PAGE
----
What does responsible sourcing actually mean?

A circle of trees in a rainforest
Photo by Arnaud Mesureur on Unsplash
Portrait of Tom Idle
by Tom Idle
4 April 2017

Let’s face it, more and more of us want to know where the things we buy – from food and electronics, to jewellery and fashion – actually come from. We also want more information about what types of raw ingredients and commodities have gone into our stuff and are seeking a better understanding as to how the products we know and love have been produced.

Yes, consumers want to be sure that the food and drink they buy is safe and of good quality, for example. But, much more aware of the social and environmental challenges being faced by farmers, particularly in the developing world, consumers also want to be sure that that food isn’t being produced in a way that is having a negative impact on farmers, their local communities or the environment.

As you might suspect, companies are beginning to respond to this increased awareness and appetite for them to be more responsible. Having a clear view of where raw materials have been sourced – and tracing them back to farms, mines and factories at the end of the chain – has become more important than ever, particularly for food and fashion brands.

Today, more and more companies promise to source these raw materials and ingredients responsibly. But what does that really mean in practice?

Well, businesses have a variety of different ways of defining what responsible sourcing looks like. Some define it as buying only ingredients or materials that have achieved a certain third-party standard, like the Rainforest Alliance seal of approval (used for things like coffee and bananas), or Better Cotton Initiative-backed cotton (now used widely across the fashion and apparel sectors). These labels have set out a number of criteria they want farmers and suppliers to adhere to in order to awarded their badge of honour. Most of the key commodities have such certification schemes in place.

To ‘responsibly source’ something may simply mean that a company knows where materials are coming from. Or it might mean that a company can be sure that the way in which they are being produced, grown or made is not having a negative impact on people or the planet.

Many companies have created their own mechanisms for making sure that the raw materials they buy are as sound as possible. For example, Nestlé, the world’s biggest food company, works with a number of NGOs to carry out audits (it has so far done 10,000 of them) on the farms supplying it with anything from cocoa and coffee, to palm oil and wheat to make sure they are complying with its very own Responsible Sourcing Guidelines. These set out a number of obligations on suppliers and farmers to stick to human rights regulations and ensure products are sourced from land that has not been converted from natural forest, for example. Should a supplier fail to comply, Nestlé says it works closely with them to help them improve their environmental and social performance and implement corrective actions where necessary.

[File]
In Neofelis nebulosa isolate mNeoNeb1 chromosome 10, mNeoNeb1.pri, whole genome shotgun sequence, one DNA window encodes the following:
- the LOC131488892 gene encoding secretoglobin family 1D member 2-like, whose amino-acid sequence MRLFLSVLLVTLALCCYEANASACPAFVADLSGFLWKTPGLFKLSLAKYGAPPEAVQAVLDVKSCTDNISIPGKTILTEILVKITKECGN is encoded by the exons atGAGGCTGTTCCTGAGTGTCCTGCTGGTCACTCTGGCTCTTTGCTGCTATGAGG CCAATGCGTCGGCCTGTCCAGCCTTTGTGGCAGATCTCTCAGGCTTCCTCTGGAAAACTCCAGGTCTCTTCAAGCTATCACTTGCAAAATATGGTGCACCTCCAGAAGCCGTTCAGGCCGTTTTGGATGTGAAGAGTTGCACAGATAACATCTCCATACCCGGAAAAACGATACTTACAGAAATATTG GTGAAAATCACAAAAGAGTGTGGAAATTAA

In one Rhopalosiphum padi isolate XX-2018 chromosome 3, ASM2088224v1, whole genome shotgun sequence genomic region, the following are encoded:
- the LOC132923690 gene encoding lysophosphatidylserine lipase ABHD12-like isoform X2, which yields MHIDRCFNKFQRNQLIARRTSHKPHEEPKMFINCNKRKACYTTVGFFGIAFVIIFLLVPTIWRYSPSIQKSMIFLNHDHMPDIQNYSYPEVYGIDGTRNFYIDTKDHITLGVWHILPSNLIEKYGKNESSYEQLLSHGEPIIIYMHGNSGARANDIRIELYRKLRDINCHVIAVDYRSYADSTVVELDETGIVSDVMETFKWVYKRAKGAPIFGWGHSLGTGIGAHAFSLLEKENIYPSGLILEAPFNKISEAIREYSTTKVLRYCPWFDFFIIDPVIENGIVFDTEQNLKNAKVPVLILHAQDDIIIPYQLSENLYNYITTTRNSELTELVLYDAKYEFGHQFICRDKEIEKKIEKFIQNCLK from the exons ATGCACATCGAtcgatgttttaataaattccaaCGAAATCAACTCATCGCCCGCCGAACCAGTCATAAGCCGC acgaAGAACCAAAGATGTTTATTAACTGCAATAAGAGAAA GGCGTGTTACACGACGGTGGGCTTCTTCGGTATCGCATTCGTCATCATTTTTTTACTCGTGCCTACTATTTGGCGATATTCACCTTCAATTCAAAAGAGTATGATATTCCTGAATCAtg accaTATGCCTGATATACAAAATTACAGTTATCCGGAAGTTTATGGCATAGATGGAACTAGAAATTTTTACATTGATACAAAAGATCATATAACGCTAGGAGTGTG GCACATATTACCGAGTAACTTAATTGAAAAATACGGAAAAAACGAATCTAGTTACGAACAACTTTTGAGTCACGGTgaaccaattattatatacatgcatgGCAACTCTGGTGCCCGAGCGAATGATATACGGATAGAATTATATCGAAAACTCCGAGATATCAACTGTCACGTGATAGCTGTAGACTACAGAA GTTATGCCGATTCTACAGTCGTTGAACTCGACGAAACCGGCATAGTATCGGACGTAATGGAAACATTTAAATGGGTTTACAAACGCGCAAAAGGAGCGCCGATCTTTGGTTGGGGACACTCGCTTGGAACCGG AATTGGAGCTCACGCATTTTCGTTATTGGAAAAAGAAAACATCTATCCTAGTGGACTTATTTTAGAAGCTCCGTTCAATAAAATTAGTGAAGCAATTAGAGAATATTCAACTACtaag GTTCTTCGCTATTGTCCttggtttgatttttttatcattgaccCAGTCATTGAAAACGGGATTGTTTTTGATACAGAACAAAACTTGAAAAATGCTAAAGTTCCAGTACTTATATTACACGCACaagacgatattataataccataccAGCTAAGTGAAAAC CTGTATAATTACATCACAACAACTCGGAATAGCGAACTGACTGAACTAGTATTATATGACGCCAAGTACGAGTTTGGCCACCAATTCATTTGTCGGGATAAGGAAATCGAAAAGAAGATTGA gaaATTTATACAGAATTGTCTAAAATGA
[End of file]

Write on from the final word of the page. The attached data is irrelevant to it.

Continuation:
Of course, this approach to sourcing is a lot more complex and costly than what went before, where companies would blindly procure ingredients from the open market and by and large the only real consideration would have been the price. As a result, there is a still a long way to go before these types of approaches are orchestrated by the majority of companies in any given sector. The certification designed to make responsible sourcing the norm for palm oil, for example, currently only covers 21 per cent of global palm oil.

However, growing pressure from consumers and investors to get their house in order, and a wider acceptance that the majority of the rural communities often in developing countries are at the mercy of a plethora of environmental and social challenges, has helped to focus the minds. By understanding farmers and suppliers better, companies can help them to improve how they grow crops and deliver ingredients to make sure they can continue to do so for the long term. Helping farmers to use their land more efficiently, for example, means they won’t need to clear more trees to plant more crops.

Today’s consumers are using the equivalent of 1.6 planets worth of natural assets – trees, water, air, land and food – to provide the things we make, use and throw away.

The world’s growing middle classes, in places like China and India, now have more disposable income and are able to buy more products. This, in turn, is putting pressure on global commodities everywhere – from food and fossil fuels, to timber and aggregates.

Should current population and these consumption trends continue, we are going to need the equivalent of two Earths to support us by the 2030s. The responsible sourcing of everything that goes into the things we buy is more important than ever.

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